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JTI Malaysia: Price & Weak Enforcement Are The Drivers Of The Local Illegal Cigarette Trade

JTI Malaysia: Price & Weak Enforcement Are The Drivers Of The Local Illegal Cigarette Trade

Large criminal gangs have managed to infiltrate and corrupt agencies of the state.

Japan Tobacco International (JTI) Malaysian recently voiced their concerns about the illicit cigarette trade in Malaysia during an interview with BFM.  

Among the factors that contributed to the increase in the illegal trade, according to Chief Executive Officer (CEO) of JTI Cormac O’Rourke, are the low affordability of legal cigarettes in Malaysia as well as government agencies that have been corrupted and infiltrated by large criminal gangs. 

O’Rourke noted that there was a “dramatic” tax increase from 2013 to 2015 – close to 40% in 2015 – which was followed by an equally dramatic increase in the market share of illegal cigarettes. The illegal cigarette trade was about 35% before the increase in taxes, and now 65% of the tobacco products in Malaysia are illegal. 

(Credit: Pixabay)

Weak enforcement is also another factor, which the CEO said were caused by large criminal gangs and syndicates.

It’s organised by large criminal gangs, syndicates, who are in charge of this, who have managed to infiltrate and corrupt agencies of the state in so doing.

CEO of JTI Malaysia Cormac O’Rourke

The illegal cigarette trade damages local businesses as well

O’Rourke also pointed out that the illegal cigarette trade does not just harm the legal tobacco industry, but the government and local businesses as well.

He mentioned that the Malaysian government is already losing RM5 billion every year due to the illicit cigarette trade. This then affects local businesses, especially small and medium-sized enterprises (SME).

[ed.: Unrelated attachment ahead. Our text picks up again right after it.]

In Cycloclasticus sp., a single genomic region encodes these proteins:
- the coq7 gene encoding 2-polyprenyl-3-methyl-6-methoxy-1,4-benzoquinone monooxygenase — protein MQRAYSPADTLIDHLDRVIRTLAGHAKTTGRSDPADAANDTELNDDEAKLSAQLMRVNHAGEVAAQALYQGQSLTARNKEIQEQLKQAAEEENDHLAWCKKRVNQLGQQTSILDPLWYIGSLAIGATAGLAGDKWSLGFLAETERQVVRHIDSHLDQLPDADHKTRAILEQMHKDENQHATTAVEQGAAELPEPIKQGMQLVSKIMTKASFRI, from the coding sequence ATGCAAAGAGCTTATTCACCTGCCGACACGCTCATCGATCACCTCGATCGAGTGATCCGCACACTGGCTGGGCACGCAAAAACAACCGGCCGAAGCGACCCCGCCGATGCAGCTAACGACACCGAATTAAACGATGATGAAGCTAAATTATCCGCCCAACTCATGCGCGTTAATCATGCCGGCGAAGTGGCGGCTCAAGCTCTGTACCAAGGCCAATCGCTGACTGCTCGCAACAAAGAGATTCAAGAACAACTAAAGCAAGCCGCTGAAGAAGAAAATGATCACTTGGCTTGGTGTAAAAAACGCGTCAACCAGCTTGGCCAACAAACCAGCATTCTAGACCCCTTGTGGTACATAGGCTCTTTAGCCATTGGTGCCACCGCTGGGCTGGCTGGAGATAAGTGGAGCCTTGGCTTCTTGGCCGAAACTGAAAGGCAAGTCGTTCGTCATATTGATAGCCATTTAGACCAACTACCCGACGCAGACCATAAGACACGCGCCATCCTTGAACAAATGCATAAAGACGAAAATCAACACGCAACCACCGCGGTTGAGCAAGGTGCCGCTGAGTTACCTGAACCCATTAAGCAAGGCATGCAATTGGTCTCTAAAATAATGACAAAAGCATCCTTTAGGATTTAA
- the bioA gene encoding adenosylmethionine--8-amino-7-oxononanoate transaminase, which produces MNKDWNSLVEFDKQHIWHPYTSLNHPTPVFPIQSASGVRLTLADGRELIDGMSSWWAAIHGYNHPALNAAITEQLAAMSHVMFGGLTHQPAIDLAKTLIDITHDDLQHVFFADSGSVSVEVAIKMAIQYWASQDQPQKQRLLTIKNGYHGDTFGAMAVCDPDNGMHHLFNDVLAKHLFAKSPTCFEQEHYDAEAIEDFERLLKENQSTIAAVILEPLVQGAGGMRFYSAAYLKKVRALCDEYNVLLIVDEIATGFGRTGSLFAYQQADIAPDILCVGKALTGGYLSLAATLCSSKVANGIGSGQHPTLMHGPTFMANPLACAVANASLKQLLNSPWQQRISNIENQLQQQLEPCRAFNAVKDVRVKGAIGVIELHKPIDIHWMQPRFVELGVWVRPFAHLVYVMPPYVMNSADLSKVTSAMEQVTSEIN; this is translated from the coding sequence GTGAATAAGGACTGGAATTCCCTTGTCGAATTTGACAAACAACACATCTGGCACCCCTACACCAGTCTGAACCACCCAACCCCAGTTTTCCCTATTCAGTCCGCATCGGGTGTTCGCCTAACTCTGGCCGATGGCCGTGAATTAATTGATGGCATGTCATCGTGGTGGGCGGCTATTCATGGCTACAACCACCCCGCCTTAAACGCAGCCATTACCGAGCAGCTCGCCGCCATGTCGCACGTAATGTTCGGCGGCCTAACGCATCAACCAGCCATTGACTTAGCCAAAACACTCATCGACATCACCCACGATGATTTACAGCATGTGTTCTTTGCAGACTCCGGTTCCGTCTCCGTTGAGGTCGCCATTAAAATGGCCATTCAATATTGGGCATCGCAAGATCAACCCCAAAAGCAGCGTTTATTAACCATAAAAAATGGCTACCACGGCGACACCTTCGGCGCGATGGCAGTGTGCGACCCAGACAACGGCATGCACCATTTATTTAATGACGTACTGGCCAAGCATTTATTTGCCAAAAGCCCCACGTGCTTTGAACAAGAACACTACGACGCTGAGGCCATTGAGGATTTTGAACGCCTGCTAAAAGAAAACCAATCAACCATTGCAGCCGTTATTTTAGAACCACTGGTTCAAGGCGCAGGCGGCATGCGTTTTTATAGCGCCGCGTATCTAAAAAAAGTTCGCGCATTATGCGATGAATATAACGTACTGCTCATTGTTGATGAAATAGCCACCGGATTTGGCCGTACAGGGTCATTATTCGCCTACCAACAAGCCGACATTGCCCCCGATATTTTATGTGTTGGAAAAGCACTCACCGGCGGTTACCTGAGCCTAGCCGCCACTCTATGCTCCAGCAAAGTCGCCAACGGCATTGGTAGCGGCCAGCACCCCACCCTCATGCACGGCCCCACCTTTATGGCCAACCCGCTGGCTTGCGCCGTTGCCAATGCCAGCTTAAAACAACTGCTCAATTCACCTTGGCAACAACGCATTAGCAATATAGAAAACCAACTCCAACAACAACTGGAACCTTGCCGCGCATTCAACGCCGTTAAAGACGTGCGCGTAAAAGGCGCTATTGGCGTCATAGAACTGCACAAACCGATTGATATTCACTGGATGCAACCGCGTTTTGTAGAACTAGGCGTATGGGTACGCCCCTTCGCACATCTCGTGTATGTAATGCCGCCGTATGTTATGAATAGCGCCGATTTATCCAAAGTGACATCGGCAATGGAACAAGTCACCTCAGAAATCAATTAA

And I think it’s important that people understand illegal cigarette trading is not just damaging to the legitimate tobacco industry, to SMEs, particularly retailers of which there are 60 thousand in Malaysia, it’s very damaging. 

CEO of JTI Malaysia Cormac O’Rourke

Similar concerns have been raised by British American Tobacco (BAT) Malaysia. Surveys conducted also found that the illicit cigarette trade is encouraging underaged smoking among Malaysian youths.

The Finance Ministry is looking at disincentivising the shadow economy

(Credit: Malay Mail)

Earlier this week, Finance Minister Tengku Datuk Seri Zafrul Abdul Aziz said that his ministry will be looking for ways to disincentivise Malaysia’s shadow economy in Budget 2021.

While the minister did not provide details, Corporate & Economic Analyst Pankaj Kumar wrote in an opinion piece that the best way to do so is to:

  • Enhance law enforcement;
  • Conduct excise reforms; and
  • Provide more public education about the shadow economy.

Kumar calls for “periodic and consistent action” not just on syndicates but on retailers who are found to be selling illegal cigarettes. He also suggested to close the price difference between legal and illegal tobacco products, as well as to educate the public about the health problems created by illegal goods. 

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